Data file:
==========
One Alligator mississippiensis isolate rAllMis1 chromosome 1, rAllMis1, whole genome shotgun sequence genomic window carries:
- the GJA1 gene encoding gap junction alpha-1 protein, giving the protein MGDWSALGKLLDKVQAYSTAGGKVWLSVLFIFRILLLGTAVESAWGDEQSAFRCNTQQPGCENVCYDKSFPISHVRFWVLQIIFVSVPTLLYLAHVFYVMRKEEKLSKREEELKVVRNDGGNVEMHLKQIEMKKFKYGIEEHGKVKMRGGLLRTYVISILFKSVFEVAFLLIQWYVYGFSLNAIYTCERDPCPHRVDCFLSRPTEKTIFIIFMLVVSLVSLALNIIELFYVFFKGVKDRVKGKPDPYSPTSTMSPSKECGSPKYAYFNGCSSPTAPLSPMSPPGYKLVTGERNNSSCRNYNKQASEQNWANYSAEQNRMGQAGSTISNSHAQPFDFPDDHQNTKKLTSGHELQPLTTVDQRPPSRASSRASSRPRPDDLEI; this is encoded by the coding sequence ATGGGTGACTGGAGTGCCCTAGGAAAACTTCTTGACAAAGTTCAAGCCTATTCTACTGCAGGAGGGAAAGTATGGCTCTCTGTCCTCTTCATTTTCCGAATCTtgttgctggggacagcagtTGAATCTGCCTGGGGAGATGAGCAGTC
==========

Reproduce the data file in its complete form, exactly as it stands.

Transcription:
One Alligator mississippiensis isolate rAllMis1 chromosome 1, rAllMis1, whole genome shotgun sequence genomic window carries:
- the GJA1 gene encoding gap junction alpha-1 protein, giving the protein MGDWSALGKLLDKVQAYSTAGGKVWLSVLFIFRILLLGTAVESAWGDEQSAFRCNTQQPGCENVCYDKSFPISHVRFWVLQIIFVSVPTLLYLAHVFYVMRKEEKLSKREEELKVVRNDGGNVEMHLKQIEMKKFKYGIEEHGKVKMRGGLLRTYVISILFKSVFEVAFLLIQWYVYGFSLNAIYTCERDPCPHRVDCFLSRPTEKTIFIIFMLVVSLVSLALNIIELFYVFFKGVKDRVKGKPDPYSPTSTMSPSKECGSPKYAYFNGCSSPTAPLSPMSPPGYKLVTGERNNSSCRNYNKQASEQNWANYSAEQNRMGQAGSTISNSHAQPFDFPDDHQNTKKLTSGHELQPLTTVDQRPPSRASSRASSRPRPDDLEI; this is encoded by the coding sequence ATGGGTGACTGGAGTGCCCTAGGAAAACTTCTTGACAAAGTTCAAGCCTATTCTACTGCAGGAGGGAAAGTATGGCTCTCTGTCCTCTTCATTTTCCGAATCTtgttgctggggacagcagtTGAATCTGCCTGGGGAGATGAGCAGTC